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Oil and gas resources are averse to State boundaries

By Charles Wanguhu | February 24th 2019


In 2014, the Kenya Civil Society Platform on Oil and Gas released a report on the development of Kenya’s oil and gas resources. In it, the platform faulted the draft petroleum law for not making provision for joint development zones when oil basins straddle Kenya’s borders.

The argument was that Kenya’s borders with South Sudan, Ethiopia, Somalia and Uganda could possibly contain promising oil and gas basins. Historical areas of contention such as the Migingo island and the Ilemi triangle are a case in point. In the Ilemi triangle case, previous longitudinal old maps show it being parallel to equator of the triangle and may cause challenges in the development of any resources contained therein.

The promising oil basins on the side of South Sudan, Somalia and Uganda may offer compelling cases for joint development of the reservoir between Kenya and any of its neighbours. Even though the initial Petroleum Bill provided for unitisation, its coverage is limited to contract areas within Kenya and not across jurisdictions.

The current dispute with Somalia gives time for reflection on the lack of a framework on the issue for cross-boundary resources. Indeed, experiences already exist on the continent. The International Tribunal of the Law of the Sea (ITLOS) ruled in favour of Ghana against the claim brought by the Ivory Coast with regards to its deep water oil finds.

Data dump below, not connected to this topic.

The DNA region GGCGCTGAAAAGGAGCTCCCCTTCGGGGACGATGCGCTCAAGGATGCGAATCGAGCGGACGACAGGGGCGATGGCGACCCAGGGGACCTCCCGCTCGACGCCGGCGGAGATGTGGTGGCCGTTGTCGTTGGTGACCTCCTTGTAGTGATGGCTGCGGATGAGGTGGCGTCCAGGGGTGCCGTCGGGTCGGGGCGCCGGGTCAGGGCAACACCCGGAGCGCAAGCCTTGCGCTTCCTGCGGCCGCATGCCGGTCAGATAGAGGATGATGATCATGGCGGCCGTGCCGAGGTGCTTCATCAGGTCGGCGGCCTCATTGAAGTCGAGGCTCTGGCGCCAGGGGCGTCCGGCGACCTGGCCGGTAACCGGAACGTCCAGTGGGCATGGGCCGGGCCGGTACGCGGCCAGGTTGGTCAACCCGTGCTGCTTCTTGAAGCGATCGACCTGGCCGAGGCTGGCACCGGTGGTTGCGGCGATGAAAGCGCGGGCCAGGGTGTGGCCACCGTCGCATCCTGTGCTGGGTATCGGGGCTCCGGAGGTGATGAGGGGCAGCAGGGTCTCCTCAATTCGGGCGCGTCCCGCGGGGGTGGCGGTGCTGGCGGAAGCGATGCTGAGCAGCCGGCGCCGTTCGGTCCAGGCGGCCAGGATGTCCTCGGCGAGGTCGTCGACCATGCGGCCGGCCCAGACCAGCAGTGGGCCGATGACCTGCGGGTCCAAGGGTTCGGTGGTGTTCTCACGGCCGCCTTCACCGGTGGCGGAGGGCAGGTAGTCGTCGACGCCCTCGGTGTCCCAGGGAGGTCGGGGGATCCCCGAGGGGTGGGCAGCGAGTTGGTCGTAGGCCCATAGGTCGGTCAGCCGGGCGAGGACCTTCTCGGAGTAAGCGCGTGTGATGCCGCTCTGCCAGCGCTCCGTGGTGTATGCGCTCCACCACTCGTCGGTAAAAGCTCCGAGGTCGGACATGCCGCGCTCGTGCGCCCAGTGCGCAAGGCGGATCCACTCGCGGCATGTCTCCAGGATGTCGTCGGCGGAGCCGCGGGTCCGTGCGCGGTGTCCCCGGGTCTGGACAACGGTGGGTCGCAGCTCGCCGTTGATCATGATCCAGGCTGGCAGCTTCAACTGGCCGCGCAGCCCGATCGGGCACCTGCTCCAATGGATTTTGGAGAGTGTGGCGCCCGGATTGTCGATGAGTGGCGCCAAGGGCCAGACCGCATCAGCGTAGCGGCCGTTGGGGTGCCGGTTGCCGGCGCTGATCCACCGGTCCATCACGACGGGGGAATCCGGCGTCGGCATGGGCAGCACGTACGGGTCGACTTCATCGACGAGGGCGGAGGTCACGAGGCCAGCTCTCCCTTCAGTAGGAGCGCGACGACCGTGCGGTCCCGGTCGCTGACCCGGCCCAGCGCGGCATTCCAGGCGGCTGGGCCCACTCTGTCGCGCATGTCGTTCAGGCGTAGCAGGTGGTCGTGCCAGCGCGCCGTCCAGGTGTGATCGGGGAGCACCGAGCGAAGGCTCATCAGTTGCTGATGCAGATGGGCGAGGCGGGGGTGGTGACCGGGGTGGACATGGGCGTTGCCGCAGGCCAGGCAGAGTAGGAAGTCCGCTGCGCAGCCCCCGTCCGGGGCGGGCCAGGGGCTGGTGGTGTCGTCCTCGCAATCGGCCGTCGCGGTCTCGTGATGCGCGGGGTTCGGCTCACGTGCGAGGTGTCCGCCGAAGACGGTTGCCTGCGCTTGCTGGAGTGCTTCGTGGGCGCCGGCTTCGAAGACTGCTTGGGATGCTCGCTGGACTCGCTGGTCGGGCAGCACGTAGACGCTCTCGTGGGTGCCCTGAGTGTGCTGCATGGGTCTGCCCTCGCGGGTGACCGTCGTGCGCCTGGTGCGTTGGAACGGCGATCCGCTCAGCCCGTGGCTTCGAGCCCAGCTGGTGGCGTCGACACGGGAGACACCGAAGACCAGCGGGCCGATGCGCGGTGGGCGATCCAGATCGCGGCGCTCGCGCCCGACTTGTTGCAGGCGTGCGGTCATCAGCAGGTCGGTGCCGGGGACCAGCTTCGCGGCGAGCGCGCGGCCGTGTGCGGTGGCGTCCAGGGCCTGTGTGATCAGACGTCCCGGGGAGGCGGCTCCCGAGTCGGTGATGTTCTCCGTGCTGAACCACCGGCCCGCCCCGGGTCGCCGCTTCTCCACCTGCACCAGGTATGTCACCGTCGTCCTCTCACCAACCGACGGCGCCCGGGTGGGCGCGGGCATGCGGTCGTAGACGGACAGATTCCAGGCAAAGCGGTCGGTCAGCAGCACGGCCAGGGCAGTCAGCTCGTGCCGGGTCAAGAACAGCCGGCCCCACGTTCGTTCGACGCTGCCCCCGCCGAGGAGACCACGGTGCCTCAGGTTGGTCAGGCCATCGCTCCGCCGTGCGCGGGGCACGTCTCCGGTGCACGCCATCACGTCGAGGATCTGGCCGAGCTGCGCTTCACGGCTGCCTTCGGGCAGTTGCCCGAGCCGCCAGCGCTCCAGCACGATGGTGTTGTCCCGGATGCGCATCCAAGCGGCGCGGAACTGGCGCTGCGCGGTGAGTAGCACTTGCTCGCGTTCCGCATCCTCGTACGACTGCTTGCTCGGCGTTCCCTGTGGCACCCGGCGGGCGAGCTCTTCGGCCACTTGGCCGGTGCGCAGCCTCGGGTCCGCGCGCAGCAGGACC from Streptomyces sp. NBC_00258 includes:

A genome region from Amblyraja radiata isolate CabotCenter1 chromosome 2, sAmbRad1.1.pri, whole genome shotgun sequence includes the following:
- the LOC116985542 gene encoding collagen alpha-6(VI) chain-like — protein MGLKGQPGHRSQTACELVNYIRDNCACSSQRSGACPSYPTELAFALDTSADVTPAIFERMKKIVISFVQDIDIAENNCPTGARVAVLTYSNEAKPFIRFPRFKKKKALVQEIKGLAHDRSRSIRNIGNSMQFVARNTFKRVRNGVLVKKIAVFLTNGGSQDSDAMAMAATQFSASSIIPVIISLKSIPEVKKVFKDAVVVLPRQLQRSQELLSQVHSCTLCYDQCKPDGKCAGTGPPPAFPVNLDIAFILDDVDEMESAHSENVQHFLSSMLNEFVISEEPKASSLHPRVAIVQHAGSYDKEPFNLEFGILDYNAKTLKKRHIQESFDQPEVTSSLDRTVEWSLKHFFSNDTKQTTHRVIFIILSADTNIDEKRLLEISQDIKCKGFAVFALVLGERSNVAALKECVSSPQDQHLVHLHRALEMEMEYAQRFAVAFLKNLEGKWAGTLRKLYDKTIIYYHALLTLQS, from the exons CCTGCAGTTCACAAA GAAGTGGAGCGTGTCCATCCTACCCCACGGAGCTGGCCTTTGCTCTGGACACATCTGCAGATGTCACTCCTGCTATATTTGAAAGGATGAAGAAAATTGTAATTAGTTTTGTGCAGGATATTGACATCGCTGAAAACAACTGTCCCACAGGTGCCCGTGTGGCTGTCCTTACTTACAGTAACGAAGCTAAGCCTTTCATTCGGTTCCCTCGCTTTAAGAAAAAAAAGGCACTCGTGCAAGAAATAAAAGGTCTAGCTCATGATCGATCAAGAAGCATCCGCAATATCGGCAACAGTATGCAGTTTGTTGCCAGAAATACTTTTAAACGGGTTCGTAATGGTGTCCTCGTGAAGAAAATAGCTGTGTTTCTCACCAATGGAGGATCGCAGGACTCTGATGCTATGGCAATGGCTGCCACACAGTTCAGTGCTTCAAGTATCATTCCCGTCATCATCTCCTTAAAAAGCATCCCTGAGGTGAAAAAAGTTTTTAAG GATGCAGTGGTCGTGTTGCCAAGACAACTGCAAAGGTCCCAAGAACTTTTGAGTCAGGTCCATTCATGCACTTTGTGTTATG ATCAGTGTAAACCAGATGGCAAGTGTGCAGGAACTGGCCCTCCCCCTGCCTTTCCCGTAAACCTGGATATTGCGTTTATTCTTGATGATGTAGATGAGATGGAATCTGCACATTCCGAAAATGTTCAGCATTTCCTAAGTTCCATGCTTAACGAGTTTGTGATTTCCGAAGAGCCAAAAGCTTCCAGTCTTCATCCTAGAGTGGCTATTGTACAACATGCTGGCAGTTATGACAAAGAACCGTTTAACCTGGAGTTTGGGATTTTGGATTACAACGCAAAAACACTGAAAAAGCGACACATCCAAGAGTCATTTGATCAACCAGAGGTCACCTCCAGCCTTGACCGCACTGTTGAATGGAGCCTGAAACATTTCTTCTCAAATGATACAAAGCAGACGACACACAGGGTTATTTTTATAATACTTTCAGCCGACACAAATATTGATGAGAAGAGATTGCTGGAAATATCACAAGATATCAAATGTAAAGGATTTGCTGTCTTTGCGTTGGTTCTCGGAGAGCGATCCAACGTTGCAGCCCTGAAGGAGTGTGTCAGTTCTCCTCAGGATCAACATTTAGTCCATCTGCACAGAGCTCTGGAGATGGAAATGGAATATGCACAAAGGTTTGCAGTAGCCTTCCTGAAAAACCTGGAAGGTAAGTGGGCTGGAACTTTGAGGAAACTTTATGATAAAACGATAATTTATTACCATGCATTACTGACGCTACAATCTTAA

The timing of the escalated dispute, especially in light of South Africa’s discovery of a possible billion barrels offshore can be deemed suspect. However, one could say the issues have always been latent and are only likely to escalate with time and discovered resources.


A further issue that arises on cross-border resources is improvements in drilling technology that allow for directional drilling or non-vertical wells. Therefore, wells can be drilled at myriad angles, tapping into reserves miles away and in excess of a mile below the surface. A country could, therefore, tap into its neighbour’s reservoir and exploit its resources while the focus is on physical boundaries or nautical mile limits.

Kenya’s response in expelling the Somalia ambassador and recalling its own can be deemed to view the auctioning of blocks as an extreme act of aggression. Only time will tell if, in fact, the region under contention contains resources worthy of the fallout that it threatens or falls into the Kenya government’s push for the Blue Economy. At this juncture without enough geological surveys undertaken in the area, very little is known on the resources available.

Overall, the African Union or an intergovernmental organisation bloc like East African Community could commence a process useful to tackle the issue, more so in light of the push for African solutions to its problems.

The Danish (I believe) proverb that “When neighbours quarrel, lookers-on (oil companies in this example) are more apt to add fuel than water” would be more than fitting in this sense, no doubt as the quarrel is about fuel.

- The writer is the Coordinator at Kenya Civil Society Platform on Oil and Gas. The views in the article are his own.

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